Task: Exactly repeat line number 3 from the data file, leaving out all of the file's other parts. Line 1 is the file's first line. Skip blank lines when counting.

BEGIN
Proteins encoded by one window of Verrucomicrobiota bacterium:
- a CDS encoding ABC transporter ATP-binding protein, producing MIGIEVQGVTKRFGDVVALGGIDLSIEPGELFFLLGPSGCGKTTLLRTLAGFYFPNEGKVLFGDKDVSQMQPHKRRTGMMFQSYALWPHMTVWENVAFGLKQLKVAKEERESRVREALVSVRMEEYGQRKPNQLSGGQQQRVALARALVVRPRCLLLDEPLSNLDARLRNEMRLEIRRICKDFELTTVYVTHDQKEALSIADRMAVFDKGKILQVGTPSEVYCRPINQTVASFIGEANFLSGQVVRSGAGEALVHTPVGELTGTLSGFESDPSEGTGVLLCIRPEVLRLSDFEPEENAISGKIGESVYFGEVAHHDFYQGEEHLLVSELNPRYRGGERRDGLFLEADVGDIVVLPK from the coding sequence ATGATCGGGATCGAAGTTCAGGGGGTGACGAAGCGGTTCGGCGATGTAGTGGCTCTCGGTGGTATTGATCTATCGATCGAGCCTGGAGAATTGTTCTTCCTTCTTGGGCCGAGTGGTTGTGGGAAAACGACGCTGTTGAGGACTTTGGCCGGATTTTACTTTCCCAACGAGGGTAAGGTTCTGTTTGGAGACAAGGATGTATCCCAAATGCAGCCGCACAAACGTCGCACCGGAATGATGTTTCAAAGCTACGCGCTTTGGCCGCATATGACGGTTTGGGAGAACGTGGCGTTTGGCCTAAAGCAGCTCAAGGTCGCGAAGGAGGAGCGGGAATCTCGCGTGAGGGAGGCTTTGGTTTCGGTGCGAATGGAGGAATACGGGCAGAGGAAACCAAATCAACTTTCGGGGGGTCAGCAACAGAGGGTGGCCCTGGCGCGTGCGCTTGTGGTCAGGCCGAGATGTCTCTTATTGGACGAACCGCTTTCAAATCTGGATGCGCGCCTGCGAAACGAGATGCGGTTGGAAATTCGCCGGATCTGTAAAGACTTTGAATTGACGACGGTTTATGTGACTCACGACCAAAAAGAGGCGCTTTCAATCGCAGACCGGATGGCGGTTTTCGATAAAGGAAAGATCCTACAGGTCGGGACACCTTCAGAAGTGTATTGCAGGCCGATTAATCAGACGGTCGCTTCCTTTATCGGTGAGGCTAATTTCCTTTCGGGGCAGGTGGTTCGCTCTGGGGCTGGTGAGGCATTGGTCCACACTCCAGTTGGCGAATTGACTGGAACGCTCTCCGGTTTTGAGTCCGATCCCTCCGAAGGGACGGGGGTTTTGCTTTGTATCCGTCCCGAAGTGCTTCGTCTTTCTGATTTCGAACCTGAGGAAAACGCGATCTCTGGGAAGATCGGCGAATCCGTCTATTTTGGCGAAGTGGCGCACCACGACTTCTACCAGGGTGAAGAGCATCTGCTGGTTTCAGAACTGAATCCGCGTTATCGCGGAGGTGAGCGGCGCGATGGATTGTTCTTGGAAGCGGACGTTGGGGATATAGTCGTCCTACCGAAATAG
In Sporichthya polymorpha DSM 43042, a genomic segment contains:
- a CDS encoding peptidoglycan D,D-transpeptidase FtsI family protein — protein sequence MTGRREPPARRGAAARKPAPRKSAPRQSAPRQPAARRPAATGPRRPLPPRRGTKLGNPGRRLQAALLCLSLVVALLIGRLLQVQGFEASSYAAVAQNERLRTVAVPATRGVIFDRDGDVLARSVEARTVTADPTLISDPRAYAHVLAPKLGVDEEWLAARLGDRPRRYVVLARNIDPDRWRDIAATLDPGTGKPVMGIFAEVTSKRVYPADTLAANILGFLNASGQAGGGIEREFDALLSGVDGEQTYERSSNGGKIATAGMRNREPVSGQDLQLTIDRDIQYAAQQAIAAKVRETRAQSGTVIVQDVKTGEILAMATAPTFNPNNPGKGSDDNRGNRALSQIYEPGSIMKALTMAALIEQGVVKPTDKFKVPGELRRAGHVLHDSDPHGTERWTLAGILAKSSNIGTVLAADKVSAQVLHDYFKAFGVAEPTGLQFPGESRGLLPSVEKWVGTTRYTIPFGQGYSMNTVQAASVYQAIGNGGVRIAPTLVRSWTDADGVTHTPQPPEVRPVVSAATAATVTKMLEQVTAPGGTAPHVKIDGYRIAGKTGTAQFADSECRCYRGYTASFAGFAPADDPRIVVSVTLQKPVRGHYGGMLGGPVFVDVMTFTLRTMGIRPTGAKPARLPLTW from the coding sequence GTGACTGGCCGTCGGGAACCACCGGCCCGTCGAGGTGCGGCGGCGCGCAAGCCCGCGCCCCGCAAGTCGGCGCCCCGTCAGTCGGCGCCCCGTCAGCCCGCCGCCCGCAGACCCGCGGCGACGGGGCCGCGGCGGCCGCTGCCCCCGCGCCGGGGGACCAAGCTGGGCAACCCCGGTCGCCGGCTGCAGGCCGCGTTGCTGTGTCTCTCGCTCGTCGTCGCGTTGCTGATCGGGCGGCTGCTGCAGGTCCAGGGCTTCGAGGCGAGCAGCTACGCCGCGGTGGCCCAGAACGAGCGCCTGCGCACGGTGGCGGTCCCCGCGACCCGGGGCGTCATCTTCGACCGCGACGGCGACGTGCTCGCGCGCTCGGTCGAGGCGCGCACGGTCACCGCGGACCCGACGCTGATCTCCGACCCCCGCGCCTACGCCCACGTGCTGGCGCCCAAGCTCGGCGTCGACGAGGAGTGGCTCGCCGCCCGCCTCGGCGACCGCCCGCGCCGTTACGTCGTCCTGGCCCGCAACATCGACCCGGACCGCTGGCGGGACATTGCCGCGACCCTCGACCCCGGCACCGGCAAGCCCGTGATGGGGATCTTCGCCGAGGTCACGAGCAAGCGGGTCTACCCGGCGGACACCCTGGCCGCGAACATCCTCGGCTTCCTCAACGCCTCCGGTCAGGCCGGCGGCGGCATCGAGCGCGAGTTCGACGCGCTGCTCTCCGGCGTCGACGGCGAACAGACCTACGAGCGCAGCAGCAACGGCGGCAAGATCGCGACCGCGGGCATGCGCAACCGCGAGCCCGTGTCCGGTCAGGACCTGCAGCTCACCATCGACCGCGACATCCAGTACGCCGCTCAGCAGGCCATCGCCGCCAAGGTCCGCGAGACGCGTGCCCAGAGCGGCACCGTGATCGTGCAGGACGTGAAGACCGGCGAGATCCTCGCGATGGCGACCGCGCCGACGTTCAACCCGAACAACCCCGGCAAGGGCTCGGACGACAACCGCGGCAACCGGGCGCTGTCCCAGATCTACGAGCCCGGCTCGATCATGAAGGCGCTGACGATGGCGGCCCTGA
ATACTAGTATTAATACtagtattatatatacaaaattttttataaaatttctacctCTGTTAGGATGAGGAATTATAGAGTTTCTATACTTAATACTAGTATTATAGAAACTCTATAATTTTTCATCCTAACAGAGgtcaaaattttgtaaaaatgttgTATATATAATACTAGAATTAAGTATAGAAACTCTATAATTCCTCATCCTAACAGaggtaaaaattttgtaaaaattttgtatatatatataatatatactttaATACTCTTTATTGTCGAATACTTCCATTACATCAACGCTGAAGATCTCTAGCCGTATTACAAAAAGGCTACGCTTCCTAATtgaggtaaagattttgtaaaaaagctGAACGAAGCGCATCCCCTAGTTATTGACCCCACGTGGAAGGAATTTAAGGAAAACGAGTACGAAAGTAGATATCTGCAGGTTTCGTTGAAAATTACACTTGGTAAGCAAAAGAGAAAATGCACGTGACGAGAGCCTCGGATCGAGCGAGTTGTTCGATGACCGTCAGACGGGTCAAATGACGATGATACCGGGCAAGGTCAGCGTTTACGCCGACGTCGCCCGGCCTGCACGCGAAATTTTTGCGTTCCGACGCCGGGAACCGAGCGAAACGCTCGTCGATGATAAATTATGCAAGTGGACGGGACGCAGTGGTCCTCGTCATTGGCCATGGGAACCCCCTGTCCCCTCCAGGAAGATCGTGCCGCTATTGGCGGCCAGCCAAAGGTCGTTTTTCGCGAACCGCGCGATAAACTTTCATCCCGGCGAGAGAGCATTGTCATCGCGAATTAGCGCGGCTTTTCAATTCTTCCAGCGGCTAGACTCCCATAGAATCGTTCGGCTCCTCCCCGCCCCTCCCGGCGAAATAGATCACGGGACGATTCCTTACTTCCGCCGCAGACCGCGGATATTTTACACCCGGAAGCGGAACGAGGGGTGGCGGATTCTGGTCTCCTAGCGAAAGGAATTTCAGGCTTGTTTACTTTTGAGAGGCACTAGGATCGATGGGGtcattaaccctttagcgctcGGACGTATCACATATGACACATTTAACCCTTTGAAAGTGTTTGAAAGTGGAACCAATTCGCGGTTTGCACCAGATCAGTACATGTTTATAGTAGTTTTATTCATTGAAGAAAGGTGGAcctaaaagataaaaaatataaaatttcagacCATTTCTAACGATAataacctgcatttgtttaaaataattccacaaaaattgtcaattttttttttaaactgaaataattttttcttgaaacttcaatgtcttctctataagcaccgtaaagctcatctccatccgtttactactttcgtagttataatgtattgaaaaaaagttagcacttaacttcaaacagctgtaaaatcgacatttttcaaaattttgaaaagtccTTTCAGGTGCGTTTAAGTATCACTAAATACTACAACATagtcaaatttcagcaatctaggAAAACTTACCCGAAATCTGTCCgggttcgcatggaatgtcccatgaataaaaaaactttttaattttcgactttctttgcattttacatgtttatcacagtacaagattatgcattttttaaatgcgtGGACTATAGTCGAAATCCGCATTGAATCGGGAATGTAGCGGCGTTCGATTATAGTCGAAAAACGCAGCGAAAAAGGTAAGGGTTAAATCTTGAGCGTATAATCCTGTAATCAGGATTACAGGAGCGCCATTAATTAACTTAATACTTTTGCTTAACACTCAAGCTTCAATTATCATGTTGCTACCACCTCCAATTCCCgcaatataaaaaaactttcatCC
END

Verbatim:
In Sporichthya polymorpha DSM 43042, a genomic segment contains: